Of course there are those among us who choose to ignore the fact that we live in a parliamentary democracy and just love sending out e-mails with titles like “Our Democracy Is Under Attack” or “Stop the Coalition From Destroying Canada.” Last time I checked a minority government is dependent on the direct or indirect support of the rest of Parliament, often expressed through a vote of confidence.

In the end, Mr. Harper was a bully who acted like he had a majority and just as he was about to lose a vote of confidence he delayed democracy by locking out Parliament for the good of the country — nudge, nudge, wink, wink.

Over the next few weeks I expect to be berated by a constant stream of right wing rhetoric. With words like undemocratic, separatists, unpatriotic and shady deals all being thrown around with such vigor one might think Sarah Palin is alive and well in the Conservative Party of Canada!

And isn’t it convenient that the right wing Conservative attack machine always forgets to mention that Stockwell Day and Stephen Harper both attempted to set up their very own “backroom coalitions” with the Bloc in 2000 and 2004. Not to mention the 14 times that the Bloc supported the Conservatives during confidence votes in the last session of Parliament — though I am sure Mr. Harper and his MPs have slick talking points to gloss over those facts too.

Now our local MP, Mr. Weston, has been sent home from Ottawa to spread misinformation through letters to the editors filled with the latest talking points hot off of the Conservative Party photocopy machine — the hell with the facts, spin baby spin!

Mr. Weston, your dear leader has trampled on democracy and played the bully in Parliament for far too long and you have been there the whole time espousing his greatness. Your dear leader may still survive but he is sailing into dangerous waters by following the path of least resistance through the proroguing of Parliament to avoid the inevitable. And, as the old saying goes, following the path of least resistance, especially in politics, is what makes the river crooked.

Buzz Henczel


What is a ‘local’?

Recently I purchased a business in Whistler. It was at this time that the question, what is a "local," became an issue. Since purchasing the company I have been told the company is no longer a locally-owned company and I am not a local.

So my question is: What is a "Whistler Local"?

My family has been coming to Whistler since 1973. I can tell stories of a time when the highway would close on a regular basis because of snowfall or the fact that the village used to be the garbage dump. There was no Blackcomb. I learned to ski at 3 years old on Rainbow Mountain. How many of you who now live in Whistler remember Rainbow? I have raced for Whistler, taught skiing at Ski Scamps (before it became Whistler Kids) and served meals at Umberto's. Over the past 35 years I have lived at Whistler full time for years at a time and have always owned a home there.

With the Olympics fast approaching and Whistler trying to be named No. 1 in customer service I think Whistler should be expanding and examining their very narrow definition of a "local." Why am I any less a local than someone who has come over the last month on a one-year work visa? Am I not more emotionally and financially tied to Whistler? Do I not have a greater vested interest in how my business affects Whistler on a much deeper level?

There are thousands like me. People who consider Whistler their home. They help guide tourists in the village, invite friends to experience all that Whistler has to offer and spend their money to support the local economy.

So I ask you: What is a Whistler Local?

Michelle Kelsey


Owner of Nannies on Call and proudly self proclaimed local

An opportunity for change

I think everyone can agree that the present situation is appalling for all sides, though I support the coalition as the best option at this time given Mr. Harper's agenda and leadership (or lack of it).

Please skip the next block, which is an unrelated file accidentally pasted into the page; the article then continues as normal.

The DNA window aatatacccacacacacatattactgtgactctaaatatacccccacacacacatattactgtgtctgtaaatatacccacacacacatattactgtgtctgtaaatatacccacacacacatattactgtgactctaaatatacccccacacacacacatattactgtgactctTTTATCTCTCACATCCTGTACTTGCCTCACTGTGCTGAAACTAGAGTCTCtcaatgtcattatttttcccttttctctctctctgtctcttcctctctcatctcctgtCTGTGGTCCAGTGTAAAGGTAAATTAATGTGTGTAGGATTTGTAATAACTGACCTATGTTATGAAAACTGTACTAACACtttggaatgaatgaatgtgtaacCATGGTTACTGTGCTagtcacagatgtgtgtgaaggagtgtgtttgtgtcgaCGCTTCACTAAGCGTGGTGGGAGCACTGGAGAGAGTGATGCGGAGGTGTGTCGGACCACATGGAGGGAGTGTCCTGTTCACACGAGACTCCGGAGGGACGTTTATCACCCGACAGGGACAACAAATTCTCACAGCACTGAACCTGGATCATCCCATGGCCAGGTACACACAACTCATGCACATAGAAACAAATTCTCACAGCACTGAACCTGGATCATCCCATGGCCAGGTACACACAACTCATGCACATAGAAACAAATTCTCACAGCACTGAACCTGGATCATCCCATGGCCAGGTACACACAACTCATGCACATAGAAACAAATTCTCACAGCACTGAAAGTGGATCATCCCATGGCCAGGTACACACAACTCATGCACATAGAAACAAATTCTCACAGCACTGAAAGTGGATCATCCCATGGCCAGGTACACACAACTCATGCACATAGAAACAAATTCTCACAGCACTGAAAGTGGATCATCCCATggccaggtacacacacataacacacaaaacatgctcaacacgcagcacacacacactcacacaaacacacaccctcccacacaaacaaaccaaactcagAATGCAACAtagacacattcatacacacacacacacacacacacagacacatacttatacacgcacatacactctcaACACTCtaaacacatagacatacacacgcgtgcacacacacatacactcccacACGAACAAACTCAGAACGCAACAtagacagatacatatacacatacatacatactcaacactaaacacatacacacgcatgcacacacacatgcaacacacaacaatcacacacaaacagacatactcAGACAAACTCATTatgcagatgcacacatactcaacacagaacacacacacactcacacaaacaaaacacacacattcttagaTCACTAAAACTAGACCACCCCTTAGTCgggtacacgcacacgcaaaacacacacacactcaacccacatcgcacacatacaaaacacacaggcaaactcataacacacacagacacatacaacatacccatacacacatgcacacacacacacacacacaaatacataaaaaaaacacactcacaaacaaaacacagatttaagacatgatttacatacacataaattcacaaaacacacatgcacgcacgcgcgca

However, I hope that all parties will look upon this as an opportunity to make some changes to our parliamentary system. While Stephen Harper is against publicly-funded democracy, I see it as a much better alternative to funding by interest groups like unions and big business. To me, the government is meant to represent the citizens. Right now, we see the government representing big corporations, big unions, certain areas of the country (Alberta and Quebec) and their own egos.

No wonder everyone is upset. Very few citizens feel that they are represented. Let's take this opportunity to make some much needed changes to the system that is clearly failing us at this time. Start by working on the following:

1. Proportional representation instead of first-past-the-post elections.

2. Minimum representation levels for women and First Nations.

3. Public funding of a democratic political system and bans on lobbying and funding by non-citizens (i.e. unions, corporations, foreign agencies).

4. House rules that foster co-operation and developing and enhancing suggestions instead of categorically opposing any ideas based on party lines.

5. Civics courses mandatory in all high schools and in citizenship classes so that all citizens have a clear understanding about how the system works and know the value of a vote.

6. Having a system in place where clear processes exist for difficult situations in Parliament that render the Governor General's role to be purely as a figurehead.

7. Mandate reviews of the political system at least every 100 years so that it can move with the times.

This is a perfect time to revamp our political system to deal with the short-term economic issues so that we can move on to the bigger, more threatening and longer-term environmental issues. The quicker we move on developing positive, collaborative solutions instead of further splitting the country with divisive rhetoric, the better.

Sue Maxwell

A great addition

I have been meaning to have a look at that little art gallery that opened by 7-Eleven for a while but haven't had the chance. I heard that the artists were holding Sunday markets in December and decided to check it out.

There were a bunch of different local vendors and artwork on the walls. I asked one of the girls about the space and she explained that it is temporary until it gets rented.

Whistler really needs a place like this permanently. It is a great addition to the community and it's run by locals showing our local talent. It's a little "rough around the edges" right now but overall I am impressed! If you get the chance stop by on a weekend.

Samantha Watt